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Case Studies

Conti ransomware warning

In the United States, the federal CISA and National Security Agency (NSA) and the FBI have observed over 400 attacks using Conti ransomware against US and other organisations to steal files, encrypt servers and workstations, and demand a ransom payment to return stolen sensitive data.

While Conti is considered a ransomware-as-a-service (RaaS) model ransomware variant, there is variation in its structure that differentiates it from a typical affiliate model, say the agencies. It is likely that Conti developers pay the deployers of the ransomware a wage rather than a percentage of the proceeds from a successful attack.

At the Cybersecurity and Infrastructure Security Agency (CISA), Eric Goldstein, Executive Assistant Director for Cybersecurity, said: “Americans are routinely experiencing real-world consequences of the ransomware epidemic as malicious cyber actors continue to target large and small businesses, organisations, and governments.

“CISA, FBI, and NSA work tirelessly to assess cyber threats and advise our domestic and international partners on how they can reduce the risk and strengthen their own capabilities. We encourage Americans to visit stopransomware.gov to learn how to improve their own cybersecurity to mitigate risk of becoming a victim of ransomware.”

And Assistant Director Bryan Vorndran of the FBI’s Cyber Division, said: “The FBI, along with our partners at CISA and NSA, is committed to providing resources in an effort to help public and private sector entities protect their systems against ransomware attacks.

“Our collaborative partnerships and common sense of purpose are essential to our collective fight and when combined with our world-class capabilities, we can discourage this criminal behaviour by enacting a wide range of consequences against these malicious cyber actors.”

Rob Joyce, Director of Cybersecurity at NSA, said: “The cyber criminals now running the Conti ransomware-as-a-service have historically targeted critical infrastructure, such as the Defense Industrial Base (DIB), prior to Conti campaigns, and the advisory highlights actions organisations can take right now to counter the threat.

“NSA works closely with our partners, providing critical intelligence and enabling operations to counter ransomware activities. We highly recommend using the mitigations outlined in this advisory to protect against Conti malware and mitigate your risk against any ransomware attack.”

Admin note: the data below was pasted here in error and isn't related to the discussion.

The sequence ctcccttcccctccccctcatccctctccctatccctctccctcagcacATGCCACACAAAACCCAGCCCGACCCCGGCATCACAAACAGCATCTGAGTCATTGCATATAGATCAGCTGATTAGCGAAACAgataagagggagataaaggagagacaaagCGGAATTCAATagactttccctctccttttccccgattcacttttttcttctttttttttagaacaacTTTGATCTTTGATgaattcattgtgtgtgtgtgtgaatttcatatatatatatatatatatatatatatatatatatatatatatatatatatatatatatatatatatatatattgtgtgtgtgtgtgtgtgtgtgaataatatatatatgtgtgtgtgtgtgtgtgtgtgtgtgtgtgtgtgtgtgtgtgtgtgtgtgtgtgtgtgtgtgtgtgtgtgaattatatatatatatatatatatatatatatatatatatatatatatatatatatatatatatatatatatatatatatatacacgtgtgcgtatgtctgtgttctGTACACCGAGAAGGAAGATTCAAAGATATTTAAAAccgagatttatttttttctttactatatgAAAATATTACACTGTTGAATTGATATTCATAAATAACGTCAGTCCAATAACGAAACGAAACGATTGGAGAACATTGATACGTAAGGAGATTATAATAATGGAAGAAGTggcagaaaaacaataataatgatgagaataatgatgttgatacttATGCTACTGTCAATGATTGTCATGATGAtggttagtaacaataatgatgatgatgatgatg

Like the authorities in other countries, the CISA, FBI and NSA strongly discourage paying a ransom. Paying they point out may embolden adversaries to target others, encourage other criminals to engage in the distribution of ransomware, and does not guarantee that a victim’s files will be recovered.

Comment

At the cyber firm Attivo Networks, Tony Cole, Chief Technology Officer said that 2021 has seen a significant spike in ransomware attacks and the size of payout demands. “The Verizon Data Breach Investigations Report (DBIR) says that ransomware attacks doubled in 2020, which doesn’t include the spate of attacks seen this year. Attackers are working overtime to compromise systems as quickly as possible, stealing data and encrypting critical systems to hold companies hostage for payment.

“Adversaries continue to break into systems via simple phishing emails that compromise an initial endpoint. From there, it’s not that difficult for them to masquerade as a legitimate user using the credentials they stole on from the initial incursion. With that user’s credentials, they conduct queries to find targets in the enterprise Active Directory system, steal more credentials with elevated privileges, and rinse and repeat until they have gained access to their target. Then, in the case of the 400 previous Conti victims, they can steal corporate data, encrypt systems, gain control over security settings, and begin the hostage process for a ransom.

“To counter these challenges, organisations must understand that they can’t prevent all attacks. They must put in place systems that detect in-network lateral movement and credential misuse, look for privilege escalation, and protect identity management systems such as Active Directory. Without this visibility, we will continue to read about these large successful ransomware attacks for the foreseeable future.”


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